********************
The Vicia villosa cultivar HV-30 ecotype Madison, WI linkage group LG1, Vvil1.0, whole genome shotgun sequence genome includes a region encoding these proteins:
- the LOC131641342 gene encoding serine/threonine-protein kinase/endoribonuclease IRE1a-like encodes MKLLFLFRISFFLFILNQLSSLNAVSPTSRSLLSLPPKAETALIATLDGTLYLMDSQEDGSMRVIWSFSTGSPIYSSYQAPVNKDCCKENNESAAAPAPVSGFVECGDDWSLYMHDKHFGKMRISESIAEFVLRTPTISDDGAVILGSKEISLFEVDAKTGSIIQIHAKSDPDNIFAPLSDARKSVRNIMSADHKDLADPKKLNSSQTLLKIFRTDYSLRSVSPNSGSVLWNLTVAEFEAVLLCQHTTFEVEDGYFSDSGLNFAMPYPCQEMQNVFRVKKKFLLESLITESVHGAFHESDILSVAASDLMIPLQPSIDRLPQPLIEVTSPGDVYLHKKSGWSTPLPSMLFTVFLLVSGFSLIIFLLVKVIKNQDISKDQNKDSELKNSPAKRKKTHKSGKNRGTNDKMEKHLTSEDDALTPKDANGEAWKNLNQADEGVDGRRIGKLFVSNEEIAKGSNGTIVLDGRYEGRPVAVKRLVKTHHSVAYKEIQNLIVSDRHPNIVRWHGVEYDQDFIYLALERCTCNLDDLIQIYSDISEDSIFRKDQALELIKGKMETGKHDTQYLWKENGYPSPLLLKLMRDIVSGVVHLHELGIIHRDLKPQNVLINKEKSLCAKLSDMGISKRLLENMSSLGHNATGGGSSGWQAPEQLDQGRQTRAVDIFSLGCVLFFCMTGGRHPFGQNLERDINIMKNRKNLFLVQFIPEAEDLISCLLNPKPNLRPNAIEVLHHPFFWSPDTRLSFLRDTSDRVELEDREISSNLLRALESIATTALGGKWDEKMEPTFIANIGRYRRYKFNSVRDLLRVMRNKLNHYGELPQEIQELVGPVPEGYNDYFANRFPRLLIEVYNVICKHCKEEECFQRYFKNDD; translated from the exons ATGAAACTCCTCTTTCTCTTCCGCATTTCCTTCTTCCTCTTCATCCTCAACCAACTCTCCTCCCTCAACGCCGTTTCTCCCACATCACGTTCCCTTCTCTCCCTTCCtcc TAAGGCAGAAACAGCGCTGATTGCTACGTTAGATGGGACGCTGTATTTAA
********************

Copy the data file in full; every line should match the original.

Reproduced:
The Vicia villosa cultivar HV-30 ecotype Madison, WI linkage group LG1, Vvil1.0, whole genome shotgun sequence genome includes a region encoding these proteins:
- the LOC131641342 gene encoding serine/threonine-protein kinase/endoribonuclease IRE1a-like encodes MKLLFLFRISFFLFILNQLSSLNAVSPTSRSLLSLPPKAETALIATLDGTLYLMDSQEDGSMRVIWSFSTGSPIYSSYQAPVNKDCCKENNESAAAPAPVSGFVECGDDWSLYMHDKHFGKMRISESIAEFVLRTPTISDDGAVILGSKEISLFEVDAKTGSIIQIHAKSDPDNIFAPLSDARKSVRNIMSADHKDLADPKKLNSSQTLLKIFRTDYSLRSVSPNSGSVLWNLTVAEFEAVLLCQHTTFEVEDGYFSDSGLNFAMPYPCQEMQNVFRVKKKFLLESLITESVHGAFHESDILSVAASDLMIPLQPSIDRLPQPLIEVTSPGDVYLHKKSGWSTPLPSMLFTVFLLVSGFSLIIFLLVKVIKNQDISKDQNKDSELKNSPAKRKKTHKSGKNRGTNDKMEKHLTSEDDALTPKDANGEAWKNLNQADEGVDGRRIGKLFVSNEEIAKGSNGTIVLDGRYEGRPVAVKRLVKTHHSVAYKEIQNLIVSDRHPNIVRWHGVEYDQDFIYLALERCTCNLDDLIQIYSDISEDSIFRKDQALELIKGKMETGKHDTQYLWKENGYPSPLLLKLMRDIVSGVVHLHELGIIHRDLKPQNVLINKEKSLCAKLSDMGISKRLLENMSSLGHNATGGGSSGWQAPEQLDQGRQTRAVDIFSLGCVLFFCMTGGRHPFGQNLERDINIMKNRKNLFLVQFIPEAEDLISCLLNPKPNLRPNAIEVLHHPFFWSPDTRLSFLRDTSDRVELEDREISSNLLRALESIATTALGGKWDEKMEPTFIANIGRYRRYKFNSVRDLLRVMRNKLNHYGELPQEIQELVGPVPEGYNDYFANRFPRLLIEVYNVICKHCKEEECFQRYFKNDD; translated from the exons ATGAAACTCCTCTTTCTCTTCCGCATTTCCTTCTTCCTCTTCATCCTCAACCAACTCTCCTCCCTCAACGCCGTTTCTCCCACATCACGTTCCCTTCTCTCCCTTCCtcc TAAGGCAGAAACAGCGCTGATTGCTACGTTAGATGGGACGCTGTATTTAA